This virtually means that you’re your own bank and no one can stop you from transacting using bitcoin. That’s amazing, right?

But that’s not all, to add the cherry on the top, Bitcoin transactions are pseudonymous, which means that no one can track your personal data (information such as your name and ‘physical’ address) while making transactions. The only detail available on the network is your public address which cannot be traced back to you until you tell someone about it.



Well, that remains a mystery to date!

What we do know is an individual or a group of individuals by the pseudonym Satoshi Nakamoto’ who created Bitcoin. Satoshi developed bitcoin, authored the bitcoin white paper, created and deployed bitcoin’s original reference implementation. As part of the implementation, he/she/they also devised the first blockchain database.

Most importantly, Satoshi mined and owned close to 980,000 BTC in its early days. When the price of bitcoin hit $20,000, he straight away became one of the top 100 richest people in the world! If the price of bitcoin rises further, do you think he can become a trillionaire?!

Nevertheless, because of the anonymous nature of Bitcoin and the latest cryptographic technologies used, the true identity of the creator(s) is still unknown.


Although many of us might think of Bitcoin as relatively a new technology, there have been predecessors to it. Attempts have been made in the past to develop a decentralized currency, however, none of them have been able to take-off from the ground. Nevertheless, Bitcoin has successfully borrowed concepts from these previous developments;

1. David Chaum’s Blind Signature Technolgy, which permitted anonymous transactions.

2. ‘How to Make Mint: The cryptography of anonymous electronic cash by National Security Agency Office of Information Security Research and Technology in 1996. This paper highlighted the core fundamentals of any electronic cash system.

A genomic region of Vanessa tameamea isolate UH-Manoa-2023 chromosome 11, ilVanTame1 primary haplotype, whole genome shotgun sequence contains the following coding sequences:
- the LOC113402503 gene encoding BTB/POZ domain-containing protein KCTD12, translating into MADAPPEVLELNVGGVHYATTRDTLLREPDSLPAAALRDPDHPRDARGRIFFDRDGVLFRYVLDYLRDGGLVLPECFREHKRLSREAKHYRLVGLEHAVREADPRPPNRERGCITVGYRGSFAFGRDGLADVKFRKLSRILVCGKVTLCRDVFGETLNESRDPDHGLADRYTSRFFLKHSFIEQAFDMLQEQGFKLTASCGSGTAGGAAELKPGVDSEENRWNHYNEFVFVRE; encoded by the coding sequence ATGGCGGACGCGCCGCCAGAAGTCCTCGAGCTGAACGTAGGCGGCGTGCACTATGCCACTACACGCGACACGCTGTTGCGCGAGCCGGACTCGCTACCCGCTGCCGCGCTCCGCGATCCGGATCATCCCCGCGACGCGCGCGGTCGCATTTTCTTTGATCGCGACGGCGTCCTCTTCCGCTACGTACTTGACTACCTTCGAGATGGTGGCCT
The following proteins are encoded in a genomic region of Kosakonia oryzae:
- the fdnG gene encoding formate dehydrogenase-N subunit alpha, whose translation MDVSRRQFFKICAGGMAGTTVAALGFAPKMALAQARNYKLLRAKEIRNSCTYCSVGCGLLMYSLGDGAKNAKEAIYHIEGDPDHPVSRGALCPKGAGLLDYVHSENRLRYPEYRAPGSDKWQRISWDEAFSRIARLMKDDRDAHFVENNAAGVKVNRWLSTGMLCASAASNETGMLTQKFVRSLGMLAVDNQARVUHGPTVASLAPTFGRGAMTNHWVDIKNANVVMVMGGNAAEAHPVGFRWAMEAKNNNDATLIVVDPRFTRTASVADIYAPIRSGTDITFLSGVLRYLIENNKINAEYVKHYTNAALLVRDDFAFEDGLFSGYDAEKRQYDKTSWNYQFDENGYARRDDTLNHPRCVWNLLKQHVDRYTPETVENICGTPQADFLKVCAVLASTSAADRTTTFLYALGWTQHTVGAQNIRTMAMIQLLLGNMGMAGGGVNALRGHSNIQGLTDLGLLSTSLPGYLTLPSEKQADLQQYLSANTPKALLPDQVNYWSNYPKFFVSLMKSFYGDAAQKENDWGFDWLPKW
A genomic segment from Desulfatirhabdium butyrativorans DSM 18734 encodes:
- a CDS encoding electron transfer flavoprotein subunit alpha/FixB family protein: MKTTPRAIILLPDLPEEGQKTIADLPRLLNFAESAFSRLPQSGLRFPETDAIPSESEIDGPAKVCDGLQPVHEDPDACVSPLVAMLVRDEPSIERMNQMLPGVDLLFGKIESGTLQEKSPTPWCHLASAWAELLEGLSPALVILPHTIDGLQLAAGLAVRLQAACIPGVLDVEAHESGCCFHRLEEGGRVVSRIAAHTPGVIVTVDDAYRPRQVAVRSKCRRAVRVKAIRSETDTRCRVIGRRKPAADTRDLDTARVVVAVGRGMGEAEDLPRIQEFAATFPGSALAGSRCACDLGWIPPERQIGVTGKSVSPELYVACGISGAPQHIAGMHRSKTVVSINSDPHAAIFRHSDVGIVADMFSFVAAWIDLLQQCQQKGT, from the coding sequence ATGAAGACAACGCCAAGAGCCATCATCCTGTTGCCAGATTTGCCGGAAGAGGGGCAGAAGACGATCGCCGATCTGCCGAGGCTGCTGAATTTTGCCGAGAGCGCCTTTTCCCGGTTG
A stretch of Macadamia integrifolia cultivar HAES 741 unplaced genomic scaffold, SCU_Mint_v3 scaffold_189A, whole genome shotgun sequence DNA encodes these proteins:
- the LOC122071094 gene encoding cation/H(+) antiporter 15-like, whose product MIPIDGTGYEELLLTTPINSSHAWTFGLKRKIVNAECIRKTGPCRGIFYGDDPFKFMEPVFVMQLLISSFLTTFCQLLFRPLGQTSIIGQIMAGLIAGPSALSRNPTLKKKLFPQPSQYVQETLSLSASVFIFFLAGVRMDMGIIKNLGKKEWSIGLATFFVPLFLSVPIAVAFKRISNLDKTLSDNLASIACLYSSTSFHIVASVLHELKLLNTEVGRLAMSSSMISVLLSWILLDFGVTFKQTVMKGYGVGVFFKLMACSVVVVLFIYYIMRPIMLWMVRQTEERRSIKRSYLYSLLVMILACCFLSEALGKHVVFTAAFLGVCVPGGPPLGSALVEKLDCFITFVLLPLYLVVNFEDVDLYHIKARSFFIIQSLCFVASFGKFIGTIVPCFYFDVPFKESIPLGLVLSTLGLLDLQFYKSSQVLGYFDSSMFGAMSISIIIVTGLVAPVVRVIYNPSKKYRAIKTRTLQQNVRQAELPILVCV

3. Wei Dai’s B-money and Nick Szabo’s BitGold, which highlighted some of the similar protocols such as the proof-of-work being used by Bitcoin.

Due to their close association with digital currencies, David Chaum, Wei Dai, and Nick Szabo have repeatedly been suspected to be Satoshi Nakamoto despite their denial.

Even though Bitcoin was not one of the first decentralized currency, it became the first peer-to-peer digital currency to solve the double spending problem and take the world by a storm.


So why even use Bitcoin? Why not just let the financial system run as it is? Here’s why;


Each and every person on the Bitcoin network has a wallet to send and receive bitcoins. These wallets generate a public key which allows other to send you bitcoins. Thus, nowhere is your personal information included through the wallet or through the blockchain.

While doing transactions with fiat currency often requires submitting various forms to the bank to get your bank account and credit/debit card made, bitcoin has no such requirement.

This is the reason behind its pseudonymity. Users can see that a particular public address is exchanging bitcoins but no one can know that a particular address belongs to you (unless of course, you tell them).

Moreover, wallets and exchanges also provide an additional layer of security by generating multiple keys that map to your wallet. This way you can transact with different public keys each time so that there is no pattern whatsoever to identify that a particular transaction has been executed by you.



Transactions done through Bitcoin are immutable and cannot be changed once they have been validated and uploaded on the blockchain. The only way to null the effect is to perform a reverse transaction of the same amount with the same addresses and wallets.

The transactions cannot be tampered with as the network is secure due to the presence of multiple miners.

Speed and Global Reach

Bitcoin enables each and every one to send bitcoins anywhere in the world. It doesn’t matter whether you send bitcoin to your friend or to some NGO on the opposite side of the globe.

The transactions do not have to go through several banks to be executed and thus the amount of fees required is also drastically lower. This opens a plethora of opportunities for the people who do not have access to banking facilities and can lead to rapid economic development.

No restrictions